MSF activity update in N'Djamena, Cameroon and eastern Chad
While many people have already returned to N'Djamena, further aid is reaching the thousands of refugees that still remain in the border town of Kousseri, in Cameroon. This week, MSF carried out a measles vaccination campaign and distributed relief items to thousands of people at two sites. MSF continues to offer free medical care to refugees and two surgical teams are still working in Kousseri and N'Djamena.
While many people have already returned to N’Djamena, further aid is reaching the thousands of refugees that still remain in the border town of Kousseri, in Cameroon. This week, MSF carried out a measles vaccination campaign and distributed relief items to thousands of people at two sites. MSF continues to offer free medical care to refugees and two surgical teams are still working in Kousseri and N’Djamena.
Many people that had fled the fighting have already returned to N’Djamena. Yet, thousands still do not dare return and remain in the border town of Kousseri. Some of them have found shelter, but many others have been living out in the open for more than ten days now. As no official registration has been performed so far and refugees are mixed with the host population, it is still very difficult to give an exact figure of refugees.
On Wednesday, February 13th, MSF carried out a measles vaccination campaign for the refugees and the host population at a site called Madana. In total, more than 5,600 children have been vaccinated. More than 3,600 families in Madana and another site in town have received relief items such as blankets, plastic sheeting, jerry cans, soap and mosquito nets. The team has also installed several water distribution points at the refugee sites and in Maltam, a camp about 20 miles away from Kousseri, where UNHCR plans to start moving refugees this weekend.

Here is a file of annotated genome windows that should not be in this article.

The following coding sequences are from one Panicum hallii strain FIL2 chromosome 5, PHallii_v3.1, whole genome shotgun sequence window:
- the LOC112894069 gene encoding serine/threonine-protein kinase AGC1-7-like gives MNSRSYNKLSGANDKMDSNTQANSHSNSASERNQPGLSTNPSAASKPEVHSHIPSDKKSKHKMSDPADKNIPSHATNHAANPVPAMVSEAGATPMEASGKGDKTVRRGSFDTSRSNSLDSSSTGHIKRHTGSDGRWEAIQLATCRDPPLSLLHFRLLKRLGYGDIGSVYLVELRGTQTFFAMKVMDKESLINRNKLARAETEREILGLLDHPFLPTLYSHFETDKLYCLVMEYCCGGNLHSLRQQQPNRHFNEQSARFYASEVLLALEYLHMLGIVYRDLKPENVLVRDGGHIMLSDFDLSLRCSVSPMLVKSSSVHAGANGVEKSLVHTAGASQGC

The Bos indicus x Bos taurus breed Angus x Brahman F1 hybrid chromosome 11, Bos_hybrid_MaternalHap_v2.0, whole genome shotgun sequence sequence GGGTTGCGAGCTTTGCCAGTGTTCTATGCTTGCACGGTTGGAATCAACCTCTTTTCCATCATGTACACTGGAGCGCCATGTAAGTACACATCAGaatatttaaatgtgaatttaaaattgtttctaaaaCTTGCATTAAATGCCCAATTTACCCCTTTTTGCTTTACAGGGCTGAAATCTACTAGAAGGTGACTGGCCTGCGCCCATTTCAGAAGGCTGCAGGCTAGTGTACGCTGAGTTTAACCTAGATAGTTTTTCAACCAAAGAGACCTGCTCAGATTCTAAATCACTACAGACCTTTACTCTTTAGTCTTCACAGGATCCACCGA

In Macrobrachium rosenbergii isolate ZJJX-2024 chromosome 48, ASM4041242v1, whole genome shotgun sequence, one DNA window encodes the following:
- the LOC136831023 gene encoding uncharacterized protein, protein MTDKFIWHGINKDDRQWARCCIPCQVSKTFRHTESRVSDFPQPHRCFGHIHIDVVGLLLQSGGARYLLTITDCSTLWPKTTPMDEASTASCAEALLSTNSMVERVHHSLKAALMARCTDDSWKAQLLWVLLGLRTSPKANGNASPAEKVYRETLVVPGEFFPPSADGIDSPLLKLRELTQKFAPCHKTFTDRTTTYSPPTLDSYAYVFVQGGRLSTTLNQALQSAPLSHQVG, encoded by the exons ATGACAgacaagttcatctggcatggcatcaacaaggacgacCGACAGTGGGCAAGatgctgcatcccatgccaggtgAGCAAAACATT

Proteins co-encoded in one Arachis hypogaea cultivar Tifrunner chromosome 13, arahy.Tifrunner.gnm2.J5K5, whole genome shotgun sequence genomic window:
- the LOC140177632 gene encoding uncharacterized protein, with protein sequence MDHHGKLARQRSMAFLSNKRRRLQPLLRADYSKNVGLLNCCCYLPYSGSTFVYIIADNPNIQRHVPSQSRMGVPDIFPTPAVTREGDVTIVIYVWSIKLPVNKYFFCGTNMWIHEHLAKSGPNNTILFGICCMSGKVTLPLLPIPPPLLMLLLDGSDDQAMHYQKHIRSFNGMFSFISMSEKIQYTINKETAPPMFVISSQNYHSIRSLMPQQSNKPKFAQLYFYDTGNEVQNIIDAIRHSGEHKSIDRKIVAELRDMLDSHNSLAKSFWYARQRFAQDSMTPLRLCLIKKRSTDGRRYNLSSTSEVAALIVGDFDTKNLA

MSF continues to offer free medical care in three clinics in town and in the outpatient department of Kousseri central hospital. An average of 400 consultations are performed everu day at these structures. At the central hospital, a MSF surgical team is operating.
Since the beginning of the week, the situation in N’Djamena has been normalizing quickly. People are back at work, shops are reopening, traffic in the streets is normal and the cell phone network works again. However, the situation remains tense and people still do not venture into the street at night.
Since the beginning of the crisis, more than 120 wounded have been treated by MSF in Bon Samaritain hospital. Today, 20 patients are still hospitalized in the surgical ward run by MSF.
In the rest of the city, most health structures have resumed activity. MSF has made a donation of drugs and medical material to the general hospital, the main structure of the city, and a stock has been left in case a new crisis arises.
MSF has also helped reopen the Hôpital de l’Union, in Chagoua, and will continue to support the structure with staff and drugs in upcoming weeks. Approximately 300 free consultations have been carried out every day since the hospital reopened on Monday.
Situation in Eastern Chad
While some MSF’s activities in eastern Chad were reduced in the last week due to the unpredictable situation, they are now slowly returning to normal. We continue to provide primary and secondary health care, psychosocial care, water and sanitation to Sudanese refugees and to Chadians, either displaced or residents in Abeche, Adre, Farchana, Goz Beida, Dogdoré, Guereda, Iriba and Am Timan.
In the region of Birak, on the border with Sudan, a new wave of at least 7,000 refugees have arrived from Darfur over the last week after a large military offensive in their region. MSF is assisting the refugees, providing medical care, clean water and relief items. At the same time, a team is trying to access the people that remain in the targeted areas in Darfur.
MSF currently has 20 expatriates working in N’Djamena and another 20 expatriates are, along with national staff, assisting refugees in Cameroon.